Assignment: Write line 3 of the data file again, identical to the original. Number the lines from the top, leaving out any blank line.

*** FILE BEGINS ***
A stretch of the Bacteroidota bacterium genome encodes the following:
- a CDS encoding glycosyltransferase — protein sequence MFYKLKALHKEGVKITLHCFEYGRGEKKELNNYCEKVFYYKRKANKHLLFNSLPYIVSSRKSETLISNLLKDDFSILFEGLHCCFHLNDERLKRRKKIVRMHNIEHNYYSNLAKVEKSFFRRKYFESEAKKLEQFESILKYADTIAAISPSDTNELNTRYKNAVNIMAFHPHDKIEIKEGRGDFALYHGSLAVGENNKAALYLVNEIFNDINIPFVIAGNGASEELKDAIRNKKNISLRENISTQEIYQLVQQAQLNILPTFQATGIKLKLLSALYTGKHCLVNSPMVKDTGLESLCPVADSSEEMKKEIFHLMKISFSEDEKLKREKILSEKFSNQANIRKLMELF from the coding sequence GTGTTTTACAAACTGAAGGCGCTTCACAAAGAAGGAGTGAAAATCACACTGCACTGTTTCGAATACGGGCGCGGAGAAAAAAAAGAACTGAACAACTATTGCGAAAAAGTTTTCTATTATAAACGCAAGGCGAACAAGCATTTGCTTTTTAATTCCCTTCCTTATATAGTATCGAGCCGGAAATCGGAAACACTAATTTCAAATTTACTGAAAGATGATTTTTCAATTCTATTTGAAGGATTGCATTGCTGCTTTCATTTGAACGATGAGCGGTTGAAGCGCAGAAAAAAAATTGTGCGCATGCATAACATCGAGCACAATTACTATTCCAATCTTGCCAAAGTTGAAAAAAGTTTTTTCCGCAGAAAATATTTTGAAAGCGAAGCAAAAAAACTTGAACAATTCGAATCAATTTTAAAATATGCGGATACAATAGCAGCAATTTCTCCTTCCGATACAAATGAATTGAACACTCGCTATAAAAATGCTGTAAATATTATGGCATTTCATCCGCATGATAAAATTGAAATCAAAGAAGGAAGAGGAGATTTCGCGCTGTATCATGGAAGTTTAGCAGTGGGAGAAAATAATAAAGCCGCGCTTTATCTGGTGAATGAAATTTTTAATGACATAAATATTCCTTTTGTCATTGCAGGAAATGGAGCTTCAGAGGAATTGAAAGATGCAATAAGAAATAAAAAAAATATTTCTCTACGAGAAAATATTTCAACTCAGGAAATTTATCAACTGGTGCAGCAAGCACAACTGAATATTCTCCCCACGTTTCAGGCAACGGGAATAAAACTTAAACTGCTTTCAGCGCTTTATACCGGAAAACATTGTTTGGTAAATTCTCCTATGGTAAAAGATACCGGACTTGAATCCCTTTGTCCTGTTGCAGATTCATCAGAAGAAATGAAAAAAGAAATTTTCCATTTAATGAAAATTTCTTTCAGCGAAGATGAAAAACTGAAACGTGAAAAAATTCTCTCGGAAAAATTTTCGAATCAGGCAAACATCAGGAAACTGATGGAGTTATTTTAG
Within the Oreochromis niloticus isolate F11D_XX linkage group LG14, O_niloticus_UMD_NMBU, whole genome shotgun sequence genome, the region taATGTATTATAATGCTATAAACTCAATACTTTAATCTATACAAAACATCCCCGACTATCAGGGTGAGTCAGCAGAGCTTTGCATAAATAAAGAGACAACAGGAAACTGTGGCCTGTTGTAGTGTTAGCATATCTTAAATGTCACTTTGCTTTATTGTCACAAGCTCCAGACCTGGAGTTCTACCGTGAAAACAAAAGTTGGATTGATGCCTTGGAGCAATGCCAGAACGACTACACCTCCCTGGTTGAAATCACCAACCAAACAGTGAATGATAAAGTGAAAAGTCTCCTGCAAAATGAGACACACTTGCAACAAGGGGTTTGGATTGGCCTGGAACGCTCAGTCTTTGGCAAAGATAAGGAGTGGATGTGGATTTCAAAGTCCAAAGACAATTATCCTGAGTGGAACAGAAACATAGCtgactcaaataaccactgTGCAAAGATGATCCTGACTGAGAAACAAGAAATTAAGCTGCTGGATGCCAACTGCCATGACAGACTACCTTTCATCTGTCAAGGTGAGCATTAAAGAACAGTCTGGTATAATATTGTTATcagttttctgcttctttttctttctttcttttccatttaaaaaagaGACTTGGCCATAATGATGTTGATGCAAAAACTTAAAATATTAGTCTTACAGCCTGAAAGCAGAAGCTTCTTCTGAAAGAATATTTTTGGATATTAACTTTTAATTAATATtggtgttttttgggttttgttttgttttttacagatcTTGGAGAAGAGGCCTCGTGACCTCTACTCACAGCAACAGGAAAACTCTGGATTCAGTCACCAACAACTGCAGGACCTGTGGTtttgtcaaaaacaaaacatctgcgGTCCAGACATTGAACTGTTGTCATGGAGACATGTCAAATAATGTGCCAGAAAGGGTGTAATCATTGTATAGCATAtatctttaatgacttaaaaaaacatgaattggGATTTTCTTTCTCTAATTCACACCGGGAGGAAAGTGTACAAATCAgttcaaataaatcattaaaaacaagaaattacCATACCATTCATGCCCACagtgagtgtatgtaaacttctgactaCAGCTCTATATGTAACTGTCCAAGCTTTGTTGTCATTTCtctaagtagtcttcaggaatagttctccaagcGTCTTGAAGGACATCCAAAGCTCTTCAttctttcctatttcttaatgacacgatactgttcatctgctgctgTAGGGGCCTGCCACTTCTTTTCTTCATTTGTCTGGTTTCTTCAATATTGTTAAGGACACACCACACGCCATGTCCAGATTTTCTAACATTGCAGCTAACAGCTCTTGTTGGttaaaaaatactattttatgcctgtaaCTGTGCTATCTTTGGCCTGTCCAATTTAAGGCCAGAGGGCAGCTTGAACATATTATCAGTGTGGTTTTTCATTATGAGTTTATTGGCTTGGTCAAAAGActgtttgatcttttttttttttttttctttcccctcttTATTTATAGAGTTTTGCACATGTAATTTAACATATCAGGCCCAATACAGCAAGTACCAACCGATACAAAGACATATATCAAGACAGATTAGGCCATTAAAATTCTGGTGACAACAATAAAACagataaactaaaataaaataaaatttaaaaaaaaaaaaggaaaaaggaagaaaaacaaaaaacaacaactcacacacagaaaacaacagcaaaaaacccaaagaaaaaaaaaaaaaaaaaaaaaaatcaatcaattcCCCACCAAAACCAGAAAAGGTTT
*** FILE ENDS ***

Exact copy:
Within the Oreochromis niloticus isolate F11D_XX linkage group LG14, O_niloticus_UMD_NMBU, whole genome shotgun sequence genome, the region taATGTATTATAATGCTATAAACTCAATACTTTAATCTATACAAAACATCCCCGACTATCAGGGTGAGTCAGCAGAGCTTTGCATAAATAAAGAGACAACAGGAAACTGTGGCCTGTTGTAGTGTTAGCATATCTTAAATGTCACTTTGCTTTATTGTCACAAGCTCCAGACCTGGAGTTCTACCGTGAAAACAAAAGTTGGATTGATGCCTTGGAGCAATGCCAGAACGACTACACCTCCCTGGTTGAAATCACCAACCAAACAGTGAATGATAAAGTGAAAAGTCTCCTGCAAAATGAGACACACTTGCAACAAGGGGTTTGGATTGGCCTGGAACGCTCAGTCTTTGGCAAAGATAAGGAGTGGATGTGGATTTCAAAGTCCAAAGACAATTATCCTGAGTGGAACAGAAACATAGCtgactcaaataaccactgTGCAAAGATGATCCTGACTGAGAAACAAGAAATTAAGCTGCTGGATGCCAACTGCCATGACAGACTACCTTTCATCTGTCAAGGTGAGCATTAAAGAACAGTCTGGTATAATATTGTTATcagttttctgcttctttttctttctttcttttccatttaaaaaagaGACTTGGCCATAATGATGTTGATGCAAAAACTTAAAATATTAGTCTTACAGCCTGAAAGCAGAAGCTTCTTCTGAAAGAATATTTTTGGATATTAACTTTTAATTAATATtggtgttttttgggttttgttttgttttttacagatcTTGGAGAAGAGGCCTCGTGACCTCTACTCACAGCAACAGGAAAACTCTGGATTCAGTCACCAACAACTGCAGGACCTGTGGTtttgtcaaaaacaaaacatctgcgGTCCAGACATTGAACTGTTGTCATGGAGACATGTCAAATAATGTGCCAGAAAGGGTGTAATCATTGTATAGCATAtatctttaatgacttaaaaaaacatgaattggGATTTTCTTTCTCTAATTCACACCGGGAGGAAAGTGTACAAATCAgttcaaataaatcattaaaaacaagaaattacCATACCATTCATGCCCACagtgagtgtatgtaaacttctgactaCAGCTCTATATGTAACTGTCCAAGCTTTGTTGTCATTTCtctaagtagtcttcaggaatagttctccaagcGTCTTGAAGGACATCCAAAGCTCTTCAttctttcctatttcttaatgacacgatactgttcatctgctgctgTAGGGGCCTGCCACTTCTTTTCTTCATTTGTCTGGTTTCTTCAATATTGTTAAGGACACACCACACGCCATGTCCAGATTTTCTAACATTGCAGCTAACAGCTCTTGTTGGttaaaaaatactattttatgcctgtaaCTGTGCTATCTTTGGCCTGTCCAATTTAAGGCCAGAGGGCAGCTTGAACATATTATCAGTGTGGTTTTTCATTATGAGTTTATTGGCTTGGTCAAAAGActgtttgatcttttttttttttttttctttcccctcttTATTTATAGAGTTTTGCACATGTAATTTAACATATCAGGCCCAATACAGCAAGTACCAACCGATACAAAGACATATATCAAGACAGATTAGGCCATTAAAATTCTGGTGACAACAATAAAACagataaactaaaataaaataaaatttaaaaaaaaaaaaggaaaaaggaagaaaaacaaaaaacaacaactcacacacagaaaacaacagcaaaaaacccaaagaaaaaaaaaaaaaaaaaaaaaaatcaatcaattcCCCACCAAAACCAGAAAAGGTTT